12 February 2020
Thinking of retiring?

Everybody likes to plan for the future and whatever stage you are in your life right now, it’s good to know the facts when it comes to retiring. As always, preparation is key and ensuring you are financially secure as well as have some defined goals, retirement will be easy as one, two, three.

If you are thinking of retiring soon or sat at your desk in your 20’s thinking what you would do with your time if you weren’t at work, here’s everything you need to know about retiring:

What is the retirement age?

If you are fortunate enough to have stumbled across a genius idea or have won the lottery in your 30’s then there is no age restriction for you. However, for the rest of us, your ability to starting claiming a pension will depend on your age. The current Basic State Pension age for men is 65, and 62 for women – although this is set to increase to 66 for both sexes by 2020, and will continue to rise in the future.

Looking for early retirement?

Personal or workplace pensions allow you to claim from the age of 55, so if you think yours is enough to fund your chosen lifestyle after you stop working – retiring before State Pension age could be for you. As we said, it’s good to plan it earlier so that you can have financial goals in place and know how much you require in order to live the life you desire.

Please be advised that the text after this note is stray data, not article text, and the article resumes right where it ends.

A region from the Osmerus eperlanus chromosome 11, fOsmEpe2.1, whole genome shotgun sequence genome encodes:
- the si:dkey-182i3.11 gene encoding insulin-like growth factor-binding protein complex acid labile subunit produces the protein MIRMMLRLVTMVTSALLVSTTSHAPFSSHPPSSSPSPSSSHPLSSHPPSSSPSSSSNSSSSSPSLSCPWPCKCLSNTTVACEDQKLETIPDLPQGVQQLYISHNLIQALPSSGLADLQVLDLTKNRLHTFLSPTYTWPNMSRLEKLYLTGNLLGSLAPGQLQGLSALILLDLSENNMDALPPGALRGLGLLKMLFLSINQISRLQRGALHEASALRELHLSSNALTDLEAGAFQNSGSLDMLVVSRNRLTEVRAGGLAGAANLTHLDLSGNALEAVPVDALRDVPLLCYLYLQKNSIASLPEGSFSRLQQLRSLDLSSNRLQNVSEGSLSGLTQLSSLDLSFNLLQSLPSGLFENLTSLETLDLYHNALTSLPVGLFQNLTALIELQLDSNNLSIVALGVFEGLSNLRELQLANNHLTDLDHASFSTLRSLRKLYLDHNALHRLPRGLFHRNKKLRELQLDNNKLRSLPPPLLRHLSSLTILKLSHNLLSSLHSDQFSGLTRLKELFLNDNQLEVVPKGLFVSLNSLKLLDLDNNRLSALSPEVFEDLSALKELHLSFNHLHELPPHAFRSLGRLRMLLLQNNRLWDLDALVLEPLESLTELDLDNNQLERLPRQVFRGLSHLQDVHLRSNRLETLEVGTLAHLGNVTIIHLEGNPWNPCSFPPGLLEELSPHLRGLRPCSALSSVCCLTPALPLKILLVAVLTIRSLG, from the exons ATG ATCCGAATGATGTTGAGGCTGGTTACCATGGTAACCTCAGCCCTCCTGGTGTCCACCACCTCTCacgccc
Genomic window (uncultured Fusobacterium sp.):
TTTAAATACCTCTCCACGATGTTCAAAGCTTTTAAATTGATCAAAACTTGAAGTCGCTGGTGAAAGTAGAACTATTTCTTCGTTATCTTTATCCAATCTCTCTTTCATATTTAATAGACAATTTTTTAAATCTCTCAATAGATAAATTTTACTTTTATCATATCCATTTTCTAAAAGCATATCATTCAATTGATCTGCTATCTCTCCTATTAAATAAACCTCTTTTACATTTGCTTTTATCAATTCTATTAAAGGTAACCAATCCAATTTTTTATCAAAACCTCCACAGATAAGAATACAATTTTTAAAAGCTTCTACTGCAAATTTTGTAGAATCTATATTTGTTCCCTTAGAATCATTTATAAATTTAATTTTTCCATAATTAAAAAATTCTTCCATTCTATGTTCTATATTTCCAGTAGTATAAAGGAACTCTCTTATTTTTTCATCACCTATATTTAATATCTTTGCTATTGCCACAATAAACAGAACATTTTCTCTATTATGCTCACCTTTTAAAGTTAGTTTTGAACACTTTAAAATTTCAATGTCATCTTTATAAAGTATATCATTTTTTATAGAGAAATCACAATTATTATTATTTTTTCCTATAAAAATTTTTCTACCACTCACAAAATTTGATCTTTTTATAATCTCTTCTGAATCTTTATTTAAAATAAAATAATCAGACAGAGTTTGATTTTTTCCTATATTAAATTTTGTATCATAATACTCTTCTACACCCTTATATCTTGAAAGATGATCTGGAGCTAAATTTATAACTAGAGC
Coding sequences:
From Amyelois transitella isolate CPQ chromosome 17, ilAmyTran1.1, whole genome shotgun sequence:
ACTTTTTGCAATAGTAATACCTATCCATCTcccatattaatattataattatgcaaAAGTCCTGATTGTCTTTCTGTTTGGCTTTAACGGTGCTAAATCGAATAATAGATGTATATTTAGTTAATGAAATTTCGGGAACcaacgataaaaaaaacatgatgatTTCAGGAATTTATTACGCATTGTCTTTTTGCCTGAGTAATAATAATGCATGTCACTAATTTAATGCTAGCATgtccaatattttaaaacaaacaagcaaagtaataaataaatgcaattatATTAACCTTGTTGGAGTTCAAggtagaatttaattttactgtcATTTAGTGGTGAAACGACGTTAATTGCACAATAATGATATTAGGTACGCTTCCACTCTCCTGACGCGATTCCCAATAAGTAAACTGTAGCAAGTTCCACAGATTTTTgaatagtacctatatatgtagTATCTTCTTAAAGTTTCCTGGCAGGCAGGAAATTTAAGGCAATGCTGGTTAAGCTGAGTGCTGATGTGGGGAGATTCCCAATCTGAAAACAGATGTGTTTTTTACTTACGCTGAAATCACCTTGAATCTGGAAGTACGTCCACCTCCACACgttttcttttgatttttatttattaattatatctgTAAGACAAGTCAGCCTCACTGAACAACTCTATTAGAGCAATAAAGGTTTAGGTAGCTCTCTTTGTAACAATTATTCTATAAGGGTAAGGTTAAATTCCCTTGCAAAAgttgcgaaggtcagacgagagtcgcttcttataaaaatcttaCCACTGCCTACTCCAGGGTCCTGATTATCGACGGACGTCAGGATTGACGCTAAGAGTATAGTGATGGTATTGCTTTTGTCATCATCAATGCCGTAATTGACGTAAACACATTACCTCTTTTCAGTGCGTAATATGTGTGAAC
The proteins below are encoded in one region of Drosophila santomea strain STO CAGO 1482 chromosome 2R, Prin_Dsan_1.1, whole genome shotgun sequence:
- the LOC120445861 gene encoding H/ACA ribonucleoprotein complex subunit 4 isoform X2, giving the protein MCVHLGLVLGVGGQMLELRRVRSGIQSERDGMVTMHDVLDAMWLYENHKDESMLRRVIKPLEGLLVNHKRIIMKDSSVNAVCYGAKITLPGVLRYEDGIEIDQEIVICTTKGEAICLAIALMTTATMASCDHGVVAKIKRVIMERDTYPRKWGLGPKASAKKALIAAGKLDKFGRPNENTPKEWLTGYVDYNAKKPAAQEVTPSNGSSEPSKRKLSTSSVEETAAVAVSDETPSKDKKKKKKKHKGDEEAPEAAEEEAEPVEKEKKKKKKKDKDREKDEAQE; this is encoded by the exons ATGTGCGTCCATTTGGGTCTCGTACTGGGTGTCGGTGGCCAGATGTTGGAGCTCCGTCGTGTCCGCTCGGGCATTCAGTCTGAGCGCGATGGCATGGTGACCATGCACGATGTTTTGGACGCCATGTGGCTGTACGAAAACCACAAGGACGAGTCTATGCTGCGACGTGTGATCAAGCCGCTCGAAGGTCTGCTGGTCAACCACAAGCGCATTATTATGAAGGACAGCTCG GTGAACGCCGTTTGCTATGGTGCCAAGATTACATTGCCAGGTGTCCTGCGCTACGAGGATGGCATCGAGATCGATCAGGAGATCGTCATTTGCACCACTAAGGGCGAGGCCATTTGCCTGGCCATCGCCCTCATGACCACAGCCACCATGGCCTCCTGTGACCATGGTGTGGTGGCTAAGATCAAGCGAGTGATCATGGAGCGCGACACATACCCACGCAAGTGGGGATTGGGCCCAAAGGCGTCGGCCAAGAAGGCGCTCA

What if I don’t want to retire?

If you have found your passion and reach the basic state pension age, it doesn’t mean you have to stop working. There is no longer a cut-off point as to when you can retire. Thanks to modern medicine and human advancement, we are living longer and healthier lives. Employers can’t force you to retire, or discriminate against you based on age when hiring. There is a clause that states an employer can provide a ‘compulsory retirement age’ – although they will need to provide a fair and honest reason for doing so.

How will working past retirement age affect my pension?

You can still claim your pension once you’ve reached retirement age, but decide to stay on at work. Delaying it until you finish work is an option and will mean you’ll receive larger payments when you do decide to claim for your pension. This depends on your personal circumstance. There are general costs to consider when thinking of how much you need to retire such as basic living costs, hobbies, travel, emergencies such as car repairs or long-term healthcare.

If the thought has never crossed your mind, it may be worth looking into. With workplace pensions schemes available to everyone now, you may want to start thinking of how much money you are contributing against how much you need.

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